Test Driven Development (TDD) is defined as the ”software development process that relies on the repetition of a very short development cycle: first the developer writes an (initially failing) automated test case that defines a desired improvement or new function, then produces the minimum amount of code to pass that test, and finally refactors the new code to acceptable standards” [Wikipedia].

Test Driven Development Cycle

Fig.1 - Test Driven Development Cycle

TDD is a great way to create simple, elegant and powerful code. I’m a big fan of simplicity  in coding. Contrary to what one may think creating simple code is very hard. Researching simplicity it’s a very time consuming and arduous task. It’s much easier to create complicate code that nobody can understand . One way you can easily use TDD in ruby is by installing rspec. The script I’m using to show how rspec works is a program that takes a list of words in an array and extract the first and last letter of each word and put them in a new array. The method returns the new array. This is the behavior we want to test.

  • Install rspec: I assume you have installed  Ruby 1.9 with gems.
    Just type what is shown below and rspec should install with no issues. Run rspec -v on the command line and it should show the version installed. That’s the proof rspec was installed.
$ gem update
$ gem install rspec
$ rspec -v

  • Cut/paste the code below, save it as rspecTest.rb (change the name if you like) and then run it as shown:

#Test method called in rspec
def test

#Method we want to test with rspec
def get_first_last_letter(word_list)

  first_last_letter = [] #array initialization

  #extract the first and last letter from each word
  word_list.each { |x| first_last_letter << "#{x[0]}#{x[-1]}" }

  return first_last_letter

#Executing the script without rspec testing
  if (File.basename($0)) == File.basename(__FILE__)

    word_list = ["cocoa", "animal", "felt", "fertile"]
    puts get_first_last_letter(word_list)
    exit 0

#testing with rspec
describe "testDev" do
  it "testing" do

  word_list = ["cocoa", "animal", "felt", "fertile"]

  #testing expected outcome
  get_first_last_letter(word_list).should eql (["ca","al","ft", "fe"])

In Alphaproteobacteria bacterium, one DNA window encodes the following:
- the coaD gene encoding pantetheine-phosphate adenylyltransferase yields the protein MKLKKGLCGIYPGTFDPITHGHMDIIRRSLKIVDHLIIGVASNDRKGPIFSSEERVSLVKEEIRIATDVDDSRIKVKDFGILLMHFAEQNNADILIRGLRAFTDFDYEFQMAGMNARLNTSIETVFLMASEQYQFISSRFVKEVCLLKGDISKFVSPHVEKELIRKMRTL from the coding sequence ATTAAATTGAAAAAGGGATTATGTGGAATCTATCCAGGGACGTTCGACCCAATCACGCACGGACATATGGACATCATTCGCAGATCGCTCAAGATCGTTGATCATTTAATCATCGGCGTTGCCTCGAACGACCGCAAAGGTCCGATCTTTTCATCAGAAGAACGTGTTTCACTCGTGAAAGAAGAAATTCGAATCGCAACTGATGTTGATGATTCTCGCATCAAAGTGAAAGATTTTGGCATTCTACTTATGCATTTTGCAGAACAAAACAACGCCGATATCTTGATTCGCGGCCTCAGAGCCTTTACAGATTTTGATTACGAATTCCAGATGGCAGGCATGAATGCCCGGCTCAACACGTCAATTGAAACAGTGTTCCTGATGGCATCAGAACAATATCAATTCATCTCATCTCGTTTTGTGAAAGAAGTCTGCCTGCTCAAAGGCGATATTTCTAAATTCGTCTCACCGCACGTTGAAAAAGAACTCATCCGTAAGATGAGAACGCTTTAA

When you run the code by typing rspec rspecTest.rb you should see the following outcome:

rspec rspecTest.rb

Finished in 0.00103 seconds
1 example, 0 failures

Now let’s make the test fail! For this we are going to change line #32 in the program to expect a different outcome. In the array after the “eql” write “cb” instead of “ca”:

#Original line
get_first_last_letter(word_list).should eql (["ca","al","ft", "fe"])

#Changed line
get_first_last_letter(word_list).should eql (["cb","al","ft", "fe"])

Now run the test again and this is what you should see:


  1) testDev testing
     Failure/Error: get_first_last_letter(word_list).should eql (["cb","al","ft", "fe"])

       expected: ["cb", "al", "ft", "fe"]
            got: ["ca", "al", "ft", "fe"]

       (compared using eql?)
     # ./rspecTest.rb:28:in `block (2 levels) in '

Finished in 0.00119 seconds
1 example, 1 failure

Failed examples:

rspec ./rspecTest.rb:24 # testDev testing

shell returned 1

We can run the code normally by typing ruby rspecTest.rb the way we would do with any ruby code. This is what you should see:

$ ruby rspecTest.rb

There you go! You are now using rspec to test your code (or method to be precise).

There sare many resources online if you want to know more about rspec. A good book to start  is the following: The RSpec Book: Behaviour Driven Development with Rspec, Cucumber, and Friends (The Facets of Ruby Series)

Happy TDD!


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